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Science Journal Spotlight: Teaching and learning in a remote world

22 November 2021

Due to the global pandemic, many members of the college adapted their research and teaching methods to accommodate a mostly remote workplace. The pandemic also revealed several opportunities for outreach and innovation that might not have otherwise been apparent. The Summer 2021 issue of the Science Journal highlights how the college has embraced these changes and opportunities. 


Students in BMB 490 write down their observations of cells while in the tissue culture room. Credit: Emily Bell, Penn State

A new approach to undergraduate research.
Penn State biochemist Emily Bell didn’t let the pandemic stop her from launching a new, first-of-its-kind series of research courses for undergraduates. The courses involve students in the entire scientific process—from forming a hypothesis to designing and conducting experiments to analyzing and presenting their results.


David Chen, a senior Schreyer Scholar in Penn State’s Integrated Undergraduate/Graduate Degree Program in Statistics

Statistical computing boot camp teaches crucial skills to life sciences undergraduates.
Statistics major David Chen created a virtual workshop series to help students get first-hand experience with research data—a need that has only grown during the pandemic.


Kelly Gómez-Campo works on an experimental setup for measuring light responses in corals. Credit: Isabel Martínez-Rigerio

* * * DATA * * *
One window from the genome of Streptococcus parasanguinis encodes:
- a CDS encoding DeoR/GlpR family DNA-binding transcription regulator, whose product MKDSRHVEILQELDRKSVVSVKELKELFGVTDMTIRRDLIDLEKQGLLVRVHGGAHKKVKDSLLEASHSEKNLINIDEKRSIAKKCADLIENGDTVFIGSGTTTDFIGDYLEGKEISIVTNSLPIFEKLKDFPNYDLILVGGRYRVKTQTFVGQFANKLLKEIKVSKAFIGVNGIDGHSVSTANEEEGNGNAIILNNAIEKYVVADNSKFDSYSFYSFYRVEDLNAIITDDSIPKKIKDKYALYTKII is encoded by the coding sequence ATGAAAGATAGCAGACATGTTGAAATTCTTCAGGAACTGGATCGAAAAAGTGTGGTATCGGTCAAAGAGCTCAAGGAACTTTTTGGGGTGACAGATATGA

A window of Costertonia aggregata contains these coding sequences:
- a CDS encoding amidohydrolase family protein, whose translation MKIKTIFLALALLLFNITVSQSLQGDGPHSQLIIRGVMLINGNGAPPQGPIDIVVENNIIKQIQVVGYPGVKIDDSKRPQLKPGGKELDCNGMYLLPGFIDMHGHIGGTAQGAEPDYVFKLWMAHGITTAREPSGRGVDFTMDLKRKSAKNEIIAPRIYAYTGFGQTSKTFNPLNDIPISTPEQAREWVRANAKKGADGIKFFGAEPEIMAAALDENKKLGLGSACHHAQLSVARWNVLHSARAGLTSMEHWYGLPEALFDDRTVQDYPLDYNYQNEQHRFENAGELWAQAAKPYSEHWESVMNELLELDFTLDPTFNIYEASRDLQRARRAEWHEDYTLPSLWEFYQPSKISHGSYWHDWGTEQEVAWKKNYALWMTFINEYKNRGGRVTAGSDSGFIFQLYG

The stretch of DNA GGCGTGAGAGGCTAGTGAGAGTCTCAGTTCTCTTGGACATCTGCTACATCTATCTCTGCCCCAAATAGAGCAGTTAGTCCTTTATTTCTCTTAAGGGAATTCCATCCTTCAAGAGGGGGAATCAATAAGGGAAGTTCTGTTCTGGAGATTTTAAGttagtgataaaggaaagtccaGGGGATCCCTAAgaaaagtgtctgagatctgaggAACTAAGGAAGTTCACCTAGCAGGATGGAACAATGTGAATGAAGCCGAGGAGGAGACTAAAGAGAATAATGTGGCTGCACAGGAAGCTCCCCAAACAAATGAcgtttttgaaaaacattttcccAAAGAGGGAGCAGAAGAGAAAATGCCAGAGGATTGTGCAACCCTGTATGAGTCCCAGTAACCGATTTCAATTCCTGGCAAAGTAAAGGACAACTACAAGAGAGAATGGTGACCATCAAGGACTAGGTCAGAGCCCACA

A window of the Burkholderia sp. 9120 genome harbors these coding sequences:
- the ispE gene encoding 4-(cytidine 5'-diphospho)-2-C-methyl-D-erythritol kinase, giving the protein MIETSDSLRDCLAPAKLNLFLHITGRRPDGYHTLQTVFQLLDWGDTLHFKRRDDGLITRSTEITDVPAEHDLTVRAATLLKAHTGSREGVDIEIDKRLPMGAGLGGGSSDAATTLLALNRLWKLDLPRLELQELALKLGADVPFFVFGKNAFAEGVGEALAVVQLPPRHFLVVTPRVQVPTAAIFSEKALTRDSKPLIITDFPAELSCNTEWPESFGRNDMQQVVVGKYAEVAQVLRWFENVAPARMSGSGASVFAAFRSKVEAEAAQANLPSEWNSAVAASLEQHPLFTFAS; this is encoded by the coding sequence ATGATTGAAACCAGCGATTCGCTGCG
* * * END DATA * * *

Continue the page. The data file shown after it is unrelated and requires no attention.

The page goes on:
A World of Aquatic Discovery.
Although the Penn State Scientific Diving Program had to pause some activities during the pandemic, it never stopped preparing its researchers to safely conduct underwater research.


Computer screen with webinar and hands with notepad in front

New PIVOT Webinars Highlight Nonacademic Career Options.
Hiring freezes in academia due to the pandemic highlighted the need to help jobseekers at Penn State understand the breadth of job opportunities available to them. The college quickly launched a webinar series to provide examples of careers in industry, government, nonprofits, and other areas outside of academia.


John Asbury

Magnitude Instruments: Making the Jump from Lab to Business.
Penn State chemist John Asbury and his graduate students have developed their own spectrometer to better understand how certain material absorb light. Although many aspects of the resulting company’s work have been put on pause due to the pandemic, they have turned their focus to a much-needed remote-friendly activity: marketing.

View the rest of this issue at the Science Journal web page.